Losing a loved one can be a distressing and emotionally challenging time. And, if you weren’t expecting it, then you may find yourself in shock as well as suffering from the sadness and grief.

You may also find that you’re left with not knowing what to do, as you may have never suffered a bereavement before. So, S. Stibbards & Sons have created this guide, so you know what you need to do following the death of a loved one.

What To Do In The First Instance

If a loved one dies at home or in a care home and their death was expected, then you need to contact their GP in the first instance. They’ll issue a medical certificate and a formal notice if they know what caused the death. You may need to then go the GP surgery at a later date to collect the certificate and notice.

If the death occurs in a hospital, then a doctor or nurse will contact the next of kin (this may or may not be you). If you’re the next of kin, you’ll need to collect any of their personal belongings. The hospital will keep your loved one’s body in their mortuary until a request for its removal has been made (usually by a funeral director).

A Coroner’s Role Following Death

If your loved one died and was not visited by a professional medical practitioner during their final illness or died of an unnatural cause or during an operation, in this case, it must be investigated by a coroner.

A doctor will normally contact a coroner in these circumstances who will then need to confirm what caused the death.

Get Help and Advice From a Local Funeral Director

One of the other things you should do following a loved one’s passing is to get in touch with a local funeral director. They’ll be able to help you with every aspect of arranging a funeral and advise you on what you need to do following the death.

A local funeral director will make the incredibly emotional time a bit easier. If your loved one didn’t have a pre-paid funeral plan in place or state their preferred funeral director in their Will, then a GP will be able to help you by recommending one.

Looking After Your Loved One’s House

If you loved one lived in a house alone, then you’ll need to take some steps to protect it following their passing. It can be challenging enough without something happening to their property.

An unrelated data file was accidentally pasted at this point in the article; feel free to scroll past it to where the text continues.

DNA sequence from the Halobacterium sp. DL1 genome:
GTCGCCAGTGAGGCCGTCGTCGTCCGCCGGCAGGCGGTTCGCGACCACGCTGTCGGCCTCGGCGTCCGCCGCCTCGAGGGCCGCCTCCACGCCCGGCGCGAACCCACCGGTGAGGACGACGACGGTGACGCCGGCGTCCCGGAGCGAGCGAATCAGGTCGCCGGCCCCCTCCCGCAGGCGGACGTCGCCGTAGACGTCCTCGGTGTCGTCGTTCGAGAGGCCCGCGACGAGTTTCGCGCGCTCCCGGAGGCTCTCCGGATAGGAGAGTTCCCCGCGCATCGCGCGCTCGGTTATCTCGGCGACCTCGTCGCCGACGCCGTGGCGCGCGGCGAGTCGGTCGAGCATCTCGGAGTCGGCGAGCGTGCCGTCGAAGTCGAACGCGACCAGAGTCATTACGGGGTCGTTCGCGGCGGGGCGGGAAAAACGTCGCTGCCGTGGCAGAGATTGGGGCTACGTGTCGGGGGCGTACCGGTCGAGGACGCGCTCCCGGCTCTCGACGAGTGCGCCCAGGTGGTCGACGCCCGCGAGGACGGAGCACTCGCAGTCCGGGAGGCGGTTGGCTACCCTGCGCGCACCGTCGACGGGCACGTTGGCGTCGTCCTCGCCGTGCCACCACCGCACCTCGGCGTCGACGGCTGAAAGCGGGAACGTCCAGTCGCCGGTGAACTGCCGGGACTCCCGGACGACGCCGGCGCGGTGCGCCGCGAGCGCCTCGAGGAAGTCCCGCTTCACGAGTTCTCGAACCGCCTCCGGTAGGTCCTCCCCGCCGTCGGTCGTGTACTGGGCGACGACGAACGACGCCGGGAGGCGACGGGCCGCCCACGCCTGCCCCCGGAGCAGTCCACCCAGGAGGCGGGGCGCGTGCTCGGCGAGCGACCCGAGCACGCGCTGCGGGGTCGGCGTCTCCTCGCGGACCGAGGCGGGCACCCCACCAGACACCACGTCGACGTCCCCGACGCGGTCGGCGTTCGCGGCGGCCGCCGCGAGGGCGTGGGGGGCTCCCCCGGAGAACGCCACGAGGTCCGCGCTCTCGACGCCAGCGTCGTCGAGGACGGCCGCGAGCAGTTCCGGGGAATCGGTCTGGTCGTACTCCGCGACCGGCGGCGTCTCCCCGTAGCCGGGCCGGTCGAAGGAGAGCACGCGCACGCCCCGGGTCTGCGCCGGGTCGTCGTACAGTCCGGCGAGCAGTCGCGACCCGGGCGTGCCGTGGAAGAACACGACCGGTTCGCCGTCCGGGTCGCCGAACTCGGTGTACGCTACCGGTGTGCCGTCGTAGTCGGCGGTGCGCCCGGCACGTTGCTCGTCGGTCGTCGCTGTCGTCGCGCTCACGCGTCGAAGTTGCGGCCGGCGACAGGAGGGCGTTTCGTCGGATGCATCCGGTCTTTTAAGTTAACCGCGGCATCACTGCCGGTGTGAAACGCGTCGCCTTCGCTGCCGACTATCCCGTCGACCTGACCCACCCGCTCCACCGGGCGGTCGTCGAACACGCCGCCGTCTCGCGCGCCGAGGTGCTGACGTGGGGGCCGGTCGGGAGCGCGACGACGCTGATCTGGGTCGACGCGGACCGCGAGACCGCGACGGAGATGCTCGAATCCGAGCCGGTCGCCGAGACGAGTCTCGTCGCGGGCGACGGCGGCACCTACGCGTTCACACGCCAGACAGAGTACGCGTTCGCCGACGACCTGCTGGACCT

Therefore, you’ll need to ensure that all of the doors and windows are closed and locked. If the death occurs during the winter months, you’ll need to ensure that the heating is left on to prevent any pipes from freezing.

Registering The Death

Following the passing of your loved one, you must register their death with the Registrar of Births and Deaths for the area where the death occurred within 5 days. Here’s what to expect when registering a death.

What The Registrar Will Do

When you register the death, you’ll be asked a set of specific questions by a registrar who will use your details to update official records. The meeting normally takes about 30 – 40 minutes, and this will also be a chance for you to get information about the bereavement support services that are available in your area.

The interview is very straightforward and consists of a set of simple questions which are then entered into an online database. You’ll receive a printed out version for you to check over towards the end of the interview.

Once you’re completely happy that everything is correct, you’ll be asked to sign the printed version with a pen that is provided by the registrar. This pen will be filled with a special type of ink that doesn’t fade and can’t be erased. This ensures a permanent record of your loved one’s death.

The Documents You’ll Receive

Towards the end of the interview, you’ll receive a few documents that are required to finalise your loved one’s funeral and to arrange probate. These are:

  • A certified copy of the death certificate.
  • A certificate of notification.
  • A certificate for your loved one’s burial or cremation.

The People and Organisations You Should Inform

When you’re grieving the loss of a loved one, it can be easy to forget to about informing the different people and organisations they may have had ties with. But it’s important to do so as soon as you have a chance. Firstly, you’ll need to tell friends and family members. But you’ll also need to contact the following to inform them that your loved one has died:

  • Their employer if they were still working at the time they died.
  • Their school, college, or university if they were studying.
  • The Post Office to arrange the redirection of mail if needed.
  • Their car insurance provider.
  • Their credit card/store card providers.
  • Local government offices that provided your loved one with housing benefits, council tax or disabled parking permits.
  • The passport agency.
  • Any banks they may have had accounts with.
  • TV/phone and Internet provider.

Look After Yourself

Following the death of a loved one, you may be left wondering how you’re going to cope. You may find it difficult to manage simple day-to-day activities such as sleeping and eating. Things like going to work or event social events may be especially difficult.